Al Jazeera's Steve Chao follows the struggle of the Tibetan people to preserve an ancient culture. While Tibetan Buddhism is squeezed inside of China's borders, there is a place where it still survives intact: Upper Mustang - a once forbidden kingdom high in the Nepalese Himalayas. Al Jazeera's Steve Chao travels there to document the fight to preserve an ancient culture, as China expands its influence into Nepal, and the modern world slowly creeps in.
Upper Mustang, also known as the ancient kingdom of Lo, is one of the last places to have evaded globalization. It is so secluded that it is only accessible by horse or by foot, as it has been for centuries. High in the Himalayas, this remote region of Nepal is one of the last remaining regions in the world with a true Tibetan Buddhist culture. Until recently this was a forbidden kingdom; almost no foreigner could travel here. Yet Al Jazeera English correspondent Steve Chao discovers that Upper Mustang has not entirely escaped the pressures of the outside world and its discontents. He hears from the people of Lo as the world that they’ve known shifts under their feet.
Everything is changing in Upper Mustang. The Nepalese government abolished Upper Mustang’s monarchy three years ago, ending a line of kings that goes back to the 12th century. This religious haven is becoming secularised. Monks tell of diminishing numbers and worry about vandals and thieves. Steve interviews a 10-year-old reincarnated lama, who wanted to cry when he was chosen and who plays PSP when he’s allowed to visit his family. His favourite Playstation game? The notorious Grand Theft Auto.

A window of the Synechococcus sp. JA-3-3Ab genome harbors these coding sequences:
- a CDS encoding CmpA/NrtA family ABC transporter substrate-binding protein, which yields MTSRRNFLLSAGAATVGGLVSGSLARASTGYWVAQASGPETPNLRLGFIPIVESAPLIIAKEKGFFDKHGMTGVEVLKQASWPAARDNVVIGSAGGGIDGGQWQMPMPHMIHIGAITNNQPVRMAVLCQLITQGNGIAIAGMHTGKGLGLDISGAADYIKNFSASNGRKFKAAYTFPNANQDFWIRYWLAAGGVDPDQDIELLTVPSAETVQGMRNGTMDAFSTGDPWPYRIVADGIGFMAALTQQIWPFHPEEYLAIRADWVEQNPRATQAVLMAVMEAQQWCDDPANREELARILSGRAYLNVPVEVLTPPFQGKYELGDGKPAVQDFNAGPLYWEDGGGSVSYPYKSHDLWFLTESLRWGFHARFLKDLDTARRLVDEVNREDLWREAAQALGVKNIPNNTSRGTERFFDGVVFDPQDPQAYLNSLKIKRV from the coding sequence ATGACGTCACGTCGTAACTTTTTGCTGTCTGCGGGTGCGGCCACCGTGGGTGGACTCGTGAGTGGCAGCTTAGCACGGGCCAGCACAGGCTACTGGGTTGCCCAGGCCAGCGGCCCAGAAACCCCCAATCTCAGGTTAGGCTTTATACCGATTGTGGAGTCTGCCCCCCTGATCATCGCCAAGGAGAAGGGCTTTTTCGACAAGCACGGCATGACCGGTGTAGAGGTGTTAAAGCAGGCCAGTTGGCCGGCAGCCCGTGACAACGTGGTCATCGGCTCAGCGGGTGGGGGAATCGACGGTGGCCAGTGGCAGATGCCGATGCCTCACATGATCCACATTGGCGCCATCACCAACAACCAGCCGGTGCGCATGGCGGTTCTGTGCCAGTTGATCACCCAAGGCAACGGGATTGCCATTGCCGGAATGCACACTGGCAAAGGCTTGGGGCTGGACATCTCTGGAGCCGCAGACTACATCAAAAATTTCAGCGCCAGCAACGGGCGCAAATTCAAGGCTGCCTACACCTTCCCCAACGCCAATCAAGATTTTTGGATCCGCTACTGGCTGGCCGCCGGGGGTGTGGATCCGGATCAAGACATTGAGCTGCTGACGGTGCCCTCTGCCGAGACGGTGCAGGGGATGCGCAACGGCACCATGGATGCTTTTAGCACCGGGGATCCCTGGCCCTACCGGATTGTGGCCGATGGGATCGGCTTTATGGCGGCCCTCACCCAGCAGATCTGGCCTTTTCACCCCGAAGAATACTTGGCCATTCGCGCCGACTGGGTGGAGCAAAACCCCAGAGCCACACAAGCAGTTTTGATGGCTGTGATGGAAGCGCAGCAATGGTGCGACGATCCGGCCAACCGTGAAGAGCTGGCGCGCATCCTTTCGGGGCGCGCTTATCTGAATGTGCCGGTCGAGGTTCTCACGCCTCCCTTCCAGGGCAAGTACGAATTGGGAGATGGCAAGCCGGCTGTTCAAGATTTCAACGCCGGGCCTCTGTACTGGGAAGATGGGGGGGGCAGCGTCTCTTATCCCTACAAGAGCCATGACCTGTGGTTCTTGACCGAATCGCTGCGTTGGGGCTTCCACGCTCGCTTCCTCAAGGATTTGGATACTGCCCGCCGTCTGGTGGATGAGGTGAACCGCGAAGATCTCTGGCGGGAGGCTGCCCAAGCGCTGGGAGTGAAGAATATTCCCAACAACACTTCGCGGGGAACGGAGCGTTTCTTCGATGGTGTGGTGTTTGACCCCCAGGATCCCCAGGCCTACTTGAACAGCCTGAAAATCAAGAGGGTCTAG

China is just over the border and wielding increasing influence over Nepal. Chinese rice, wheat and alcohol are flowing in, undercutting local products. China’s helping to fund Nepal’s 40 000-strong security force, which raises questions about the country’s sovereignty. The 20 000 Tibetans living in Nepal are particularly nervous about Chinese interference. Any gathering of Tibetans without government approval is now illegal. “It has never been so dangerous to be a Tibetan in Nepal,” says Steve.
As part of our interconnected world, Upper Mustang has been ravaged by climate change. Temperatures there are rising five times faster than the world average as its ice packs and glaciers recede. Due to drought, only one family a day is allowed to irrigate their crops. As Steve says in the film, “I’ve covered the effects of global warming before but I’ve never seen anything like this. Here global warming is not an abstract concept; this village, which has been here for 1,500 years, is basically dead. The villagers will have to move but at the moment they can’t afford to.”
The Nepalese government itself, after years of civil war, has been accused of neglecting the country’s Himalayan regions. In Upper Mustang, there is no certified physician, let alone a hospital. Disgruntled youth are threatening to block tourists if they don’t share in the profit from the tourist visas. Other youth are leaving for Kathmandu.
Now a road is being built, which will make Mustang a major trade route from Tibet through Nepal to India. Steve says, “If there is one thing that will change things here forever, it is the road… When you first arrive here you are overwhelmed by the sheer beauty of this place and its people. But spend some time here and you get the sense that within this peaceful landscape there are major forces at play, whether it be economic or political, and these forces unfortunately may be bringing an end to what is one of the world’s most pure and ancient cultures. The hope is that an essence of this culture may somehow be preserved.“